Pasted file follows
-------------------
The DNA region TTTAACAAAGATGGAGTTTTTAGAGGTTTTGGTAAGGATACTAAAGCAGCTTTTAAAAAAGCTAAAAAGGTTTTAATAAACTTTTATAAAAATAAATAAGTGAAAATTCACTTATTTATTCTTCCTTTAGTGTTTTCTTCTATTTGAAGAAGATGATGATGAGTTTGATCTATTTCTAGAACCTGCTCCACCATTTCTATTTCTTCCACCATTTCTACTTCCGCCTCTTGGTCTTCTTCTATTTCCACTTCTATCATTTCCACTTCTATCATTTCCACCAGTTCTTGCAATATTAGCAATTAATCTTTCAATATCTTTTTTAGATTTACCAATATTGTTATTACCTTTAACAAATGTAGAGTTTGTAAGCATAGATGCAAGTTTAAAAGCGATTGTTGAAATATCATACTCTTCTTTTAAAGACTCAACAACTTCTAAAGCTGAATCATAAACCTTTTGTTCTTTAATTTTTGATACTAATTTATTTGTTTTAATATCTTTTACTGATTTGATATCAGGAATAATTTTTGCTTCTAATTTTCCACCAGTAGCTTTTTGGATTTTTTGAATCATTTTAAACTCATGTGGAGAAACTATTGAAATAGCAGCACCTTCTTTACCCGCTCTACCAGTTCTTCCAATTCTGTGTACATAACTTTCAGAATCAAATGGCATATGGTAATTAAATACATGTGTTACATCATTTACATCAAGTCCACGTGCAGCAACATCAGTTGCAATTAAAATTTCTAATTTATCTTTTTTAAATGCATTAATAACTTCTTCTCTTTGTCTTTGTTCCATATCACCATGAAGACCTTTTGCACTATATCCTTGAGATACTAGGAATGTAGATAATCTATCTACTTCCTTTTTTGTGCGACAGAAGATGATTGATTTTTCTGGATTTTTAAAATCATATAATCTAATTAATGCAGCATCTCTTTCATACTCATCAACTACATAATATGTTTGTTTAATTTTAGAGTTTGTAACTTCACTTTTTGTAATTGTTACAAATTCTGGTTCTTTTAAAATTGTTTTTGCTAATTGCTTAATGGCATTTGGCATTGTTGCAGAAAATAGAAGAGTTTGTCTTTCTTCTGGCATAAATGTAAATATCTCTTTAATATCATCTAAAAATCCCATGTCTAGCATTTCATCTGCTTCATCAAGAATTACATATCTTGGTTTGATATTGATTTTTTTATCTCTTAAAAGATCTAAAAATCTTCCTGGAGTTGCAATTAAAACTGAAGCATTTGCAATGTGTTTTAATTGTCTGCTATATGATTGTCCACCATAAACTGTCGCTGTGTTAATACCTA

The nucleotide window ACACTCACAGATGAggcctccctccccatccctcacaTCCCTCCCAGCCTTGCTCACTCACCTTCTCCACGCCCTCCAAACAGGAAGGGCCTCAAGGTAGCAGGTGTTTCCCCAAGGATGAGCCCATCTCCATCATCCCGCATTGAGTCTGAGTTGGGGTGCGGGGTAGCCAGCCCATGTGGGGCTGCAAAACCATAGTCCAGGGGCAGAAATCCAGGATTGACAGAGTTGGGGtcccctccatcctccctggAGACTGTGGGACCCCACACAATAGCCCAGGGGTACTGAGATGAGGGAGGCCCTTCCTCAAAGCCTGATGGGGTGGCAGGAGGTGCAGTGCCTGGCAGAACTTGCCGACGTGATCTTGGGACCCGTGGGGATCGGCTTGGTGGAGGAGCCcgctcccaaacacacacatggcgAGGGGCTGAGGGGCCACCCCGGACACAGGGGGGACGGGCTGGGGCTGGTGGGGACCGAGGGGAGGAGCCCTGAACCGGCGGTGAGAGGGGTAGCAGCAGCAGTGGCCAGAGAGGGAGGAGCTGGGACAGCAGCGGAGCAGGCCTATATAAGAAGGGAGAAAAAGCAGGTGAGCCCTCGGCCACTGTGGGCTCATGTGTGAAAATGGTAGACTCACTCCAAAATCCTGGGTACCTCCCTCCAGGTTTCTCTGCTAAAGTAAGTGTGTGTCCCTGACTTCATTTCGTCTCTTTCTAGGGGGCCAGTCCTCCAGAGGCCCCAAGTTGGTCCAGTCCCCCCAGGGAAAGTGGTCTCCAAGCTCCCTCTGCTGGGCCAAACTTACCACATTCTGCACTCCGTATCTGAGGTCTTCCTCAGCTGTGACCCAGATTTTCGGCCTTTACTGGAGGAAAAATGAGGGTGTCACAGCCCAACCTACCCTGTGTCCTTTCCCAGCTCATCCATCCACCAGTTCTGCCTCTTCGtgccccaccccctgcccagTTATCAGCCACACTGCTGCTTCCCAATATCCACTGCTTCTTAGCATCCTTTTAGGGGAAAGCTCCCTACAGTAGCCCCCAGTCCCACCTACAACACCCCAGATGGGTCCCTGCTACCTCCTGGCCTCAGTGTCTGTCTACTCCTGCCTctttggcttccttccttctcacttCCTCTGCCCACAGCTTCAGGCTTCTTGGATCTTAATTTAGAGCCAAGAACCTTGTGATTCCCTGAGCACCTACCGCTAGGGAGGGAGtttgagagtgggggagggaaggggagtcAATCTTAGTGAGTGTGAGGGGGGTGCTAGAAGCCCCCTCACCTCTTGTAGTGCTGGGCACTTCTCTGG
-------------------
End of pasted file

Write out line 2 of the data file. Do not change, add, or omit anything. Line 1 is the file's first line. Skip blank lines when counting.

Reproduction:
The nucleotide window ACACTCACAGATGAggcctccctccccatccctcacaTCCCTCCCAGCCTTGCTCACTCACCTTCTCCACGCCCTCCAAACAGGAAGGGCCTCAAGGTAGCAGGTGTTTCCCCAAGGATGAGCCCATCTCCATCATCCCGCATTGAGTCTGAGTTGGGGTGCGGGGTAGCCAGCCCATGTGGGGCTGCAAAACCATAGTCCAGGGGCAGAAATCCAGGATTGACAGAGTTGGGGtcccctccatcctccctggAGACTGTGGGACCCCACACAATAGCCCAGGGGTACTGAGATGAGGGAGGCCCTTCCTCAAAGCCTGATGGGGTGGCAGGAGGTGCAGTGCCTGGCAGAACTTGCCGACGTGATCTTGGGACCCGTGGGGATCGGCTTGGTGGAGGAGCCcgctcccaaacacacacatggcgAGGGGCTGAGGGGCCACCCCGGACACAGGGGGGACGGGCTGGGGCTGGTGGGGACCGAGGGGAGGAGCCCTGAACCGGCGGTGAGAGGGGTAGCAGCAGCAGTGGCCAGAGAGGGAGGAGCTGGGACAGCAGCGGAGCAGGCCTATATAAGAAGGGAGAAAAAGCAGGTGAGCCCTCGGCCACTGTGGGCTCATGTGTGAAAATGGTAGACTCACTCCAAAATCCTGGGTACCTCCCTCCAGGTTTCTCTGCTAAAGTAAGTGTGTGTCCCTGACTTCATTTCGTCTCTTTCTAGGGGGCCAGTCCTCCAGAGGCCCCAAGTTGGTCCAGTCCCCCCAGGGAAAGTGGTCTCCAAGCTCCCTCTGCTGGGCCAAACTTACCACATTCTGCACTCCGTATCTGAGGTCTTCCTCAGCTGTGACCCAGATTTTCGGCCTTTACTGGAGGAAAAATGAGGGTGTCACAGCCCAACCTACCCTGTGTCCTTTCCCAGCTCATCCATCCACCAGTTCTGCCTCTTCGtgccccaccccctgcccagTTATCAGCCACACTGCTGCTTCCCAATATCCACTGCTTCTTAGCATCCTTTTAGGGGAAAGCTCCCTACAGTAGCCCCCAGTCCCACCTACAACACCCCAGATGGGTCCCTGCTACCTCCTGGCCTCAGTGTCTGTCTACTCCTGCCTctttggcttccttccttctcacttCCTCTGCCCACAGCTTCAGGCTTCTTGGATCTTAATTTAGAGCCAAGAACCTTGTGATTCCCTGAGCACCTACCGCTAGGGAGGGAGtttgagagtgggggagggaaggggagtcAATCTTAGTGAGTGTGAGGGGGGTGCTAGAAGCCCCCTCACCTCTTGTAGTGCTGGGCACTTCTCTGG